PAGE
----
How to Write From the Middle

Of all the books on writing I’ve encountered, Write Your Novel from the Middle, by James Scott Bell is one of the best. Let’s discuss it, and check out some of the writing ideas it gave me.

There are some books that should be short but are stretched out to fill some sort of page count. This book might just be the opposite. It might be too short. I almost of forget what parts make up the key to this approach, the Golden Triangle, and how to create said parts. But that’s okay, since it’s so short I can quickly reread it.

I highly recommend that if you do buy the audio book version, as I did, that you make sure you create bookmarks. Or you could just buy the physical books so you can reference those parts as much as you want, and even put in sticky notes. Due to its length, or maybe simply to the author’s approach, this book is not as deep as it could be—but then again it doesn’t have to be deep…? It gives us a framework, and then it’s our turn to use them to go in writing. Rather than fault it for that, maybe I should just take the baton and run to implement it.

The method that this book presents is as follows. You nail down three core parts. Then, knowing these will give you enough information and story momentum to drive you to the end. The three are:

  1. A good back story.
  2. A “mirror moment,” or reflection point, for the protagonist at the midpoint. Midpoint: The stakes have to be so high at the midpoint that there is threat of “death.” Either psychological death, career death, or even threat of literal death.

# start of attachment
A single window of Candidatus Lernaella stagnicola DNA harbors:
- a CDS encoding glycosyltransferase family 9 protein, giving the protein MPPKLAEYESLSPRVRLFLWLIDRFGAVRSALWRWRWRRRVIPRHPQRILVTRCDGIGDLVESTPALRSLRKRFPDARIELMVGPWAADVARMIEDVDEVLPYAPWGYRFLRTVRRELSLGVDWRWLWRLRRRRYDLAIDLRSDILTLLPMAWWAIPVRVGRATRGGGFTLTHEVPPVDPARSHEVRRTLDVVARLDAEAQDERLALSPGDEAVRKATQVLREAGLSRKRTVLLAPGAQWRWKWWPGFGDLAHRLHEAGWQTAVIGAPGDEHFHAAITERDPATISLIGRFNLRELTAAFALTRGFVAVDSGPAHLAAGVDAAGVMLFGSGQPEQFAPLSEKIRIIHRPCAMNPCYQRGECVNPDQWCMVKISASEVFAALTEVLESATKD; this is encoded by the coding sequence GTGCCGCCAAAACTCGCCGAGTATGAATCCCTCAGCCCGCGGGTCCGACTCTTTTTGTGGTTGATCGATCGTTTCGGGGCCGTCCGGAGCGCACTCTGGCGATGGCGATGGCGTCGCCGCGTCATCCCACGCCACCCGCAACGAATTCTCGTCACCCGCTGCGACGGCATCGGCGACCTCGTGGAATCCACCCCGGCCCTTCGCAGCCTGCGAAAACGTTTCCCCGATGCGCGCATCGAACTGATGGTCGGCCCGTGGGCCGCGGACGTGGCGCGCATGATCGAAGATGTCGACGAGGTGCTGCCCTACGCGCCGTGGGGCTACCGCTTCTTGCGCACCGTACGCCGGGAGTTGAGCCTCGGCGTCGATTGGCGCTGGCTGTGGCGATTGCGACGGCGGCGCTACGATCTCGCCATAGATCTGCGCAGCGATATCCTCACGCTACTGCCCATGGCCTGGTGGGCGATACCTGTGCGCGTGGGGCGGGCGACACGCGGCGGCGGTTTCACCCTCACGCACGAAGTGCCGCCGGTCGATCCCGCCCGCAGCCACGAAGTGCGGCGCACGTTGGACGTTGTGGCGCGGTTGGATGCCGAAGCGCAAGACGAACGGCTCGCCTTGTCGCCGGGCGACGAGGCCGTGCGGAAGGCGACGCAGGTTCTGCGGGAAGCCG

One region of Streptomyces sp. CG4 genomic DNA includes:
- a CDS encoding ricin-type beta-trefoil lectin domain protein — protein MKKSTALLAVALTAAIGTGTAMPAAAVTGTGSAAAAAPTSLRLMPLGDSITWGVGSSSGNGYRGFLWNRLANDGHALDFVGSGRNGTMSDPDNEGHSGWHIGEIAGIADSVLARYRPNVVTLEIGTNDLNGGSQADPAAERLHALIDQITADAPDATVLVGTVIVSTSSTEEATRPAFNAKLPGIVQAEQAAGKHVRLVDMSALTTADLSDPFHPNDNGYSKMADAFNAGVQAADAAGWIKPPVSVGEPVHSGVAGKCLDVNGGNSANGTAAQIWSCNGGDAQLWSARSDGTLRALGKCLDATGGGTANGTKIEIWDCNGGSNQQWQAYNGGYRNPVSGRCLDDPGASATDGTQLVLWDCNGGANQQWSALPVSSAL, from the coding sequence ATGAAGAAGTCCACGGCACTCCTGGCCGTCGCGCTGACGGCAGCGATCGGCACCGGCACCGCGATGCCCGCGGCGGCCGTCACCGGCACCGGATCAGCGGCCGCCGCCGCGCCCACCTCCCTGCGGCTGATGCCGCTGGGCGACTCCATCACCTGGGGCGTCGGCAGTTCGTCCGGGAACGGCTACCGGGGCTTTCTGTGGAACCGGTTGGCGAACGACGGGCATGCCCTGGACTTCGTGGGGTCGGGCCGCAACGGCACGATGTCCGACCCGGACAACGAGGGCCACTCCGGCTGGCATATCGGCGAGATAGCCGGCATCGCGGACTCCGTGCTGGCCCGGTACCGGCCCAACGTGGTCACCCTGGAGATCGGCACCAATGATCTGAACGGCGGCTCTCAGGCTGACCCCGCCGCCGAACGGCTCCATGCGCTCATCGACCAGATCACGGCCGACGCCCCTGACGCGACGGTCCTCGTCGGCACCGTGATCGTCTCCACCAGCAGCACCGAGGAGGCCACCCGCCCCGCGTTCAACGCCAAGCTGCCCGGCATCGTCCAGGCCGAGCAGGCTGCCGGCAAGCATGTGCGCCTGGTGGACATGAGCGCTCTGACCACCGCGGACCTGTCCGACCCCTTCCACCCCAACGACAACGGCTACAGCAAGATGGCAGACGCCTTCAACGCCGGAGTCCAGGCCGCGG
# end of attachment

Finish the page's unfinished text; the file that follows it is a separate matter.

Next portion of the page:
3. Obvious proof (maybe a key scene) illustrating that the protagonist has changed at the end.

It’s clear to me that this book is somewhat more fitting for people who plan. The author pretty much says it’s necessary (although he does say that spontaneous writers can use the technique as well, and I agree). That’s just fine, he’s entitled to his opinion.

I might take inspiration from this 3-part writing model and create my own “golden triangle” that is a bit different, and works better with a more spontaneous writing approach. Plan a character goal, and put something in the environment and/or cast of characters which tries to stop them. Something like that. The purpose would be that, rather than fatedly planning events that must happen, I plan the initial, pre-story circumstances that will lead to conflict and plot. The benefit is that this approach can preserve the “freedom” of my protagonist…and for any discovery writer, it will also preserve their “freedom” to write spontaneously.

So, this is a useful, even surprisingly comprehensive (given its short length) book. It’s good, but is it “great?” Write Your Novel from the Middle is so well structured, well written, and well explained that I’m able to easily extract the core principle, and even use it in my own way.

And you don’t even have to do that much alteration, because his original idea is perfect for most cases. (I’m just particularly picky in my approach.) Definitely grab this book for help with an alternative approach to writing, one that can work for any writing style.

This is one of only a handful of books on writing that I can recommend to every writer for pretty much any reason. If you do pick it up, you won’t regret your money or your time.

Daniel Triumph.

And no, I’m not an affiliate, and I don’t have any purchase links for you haha. I’m just impressed!

P.S. Many apologies for the weeks off, I will likely make an update covering it soon.

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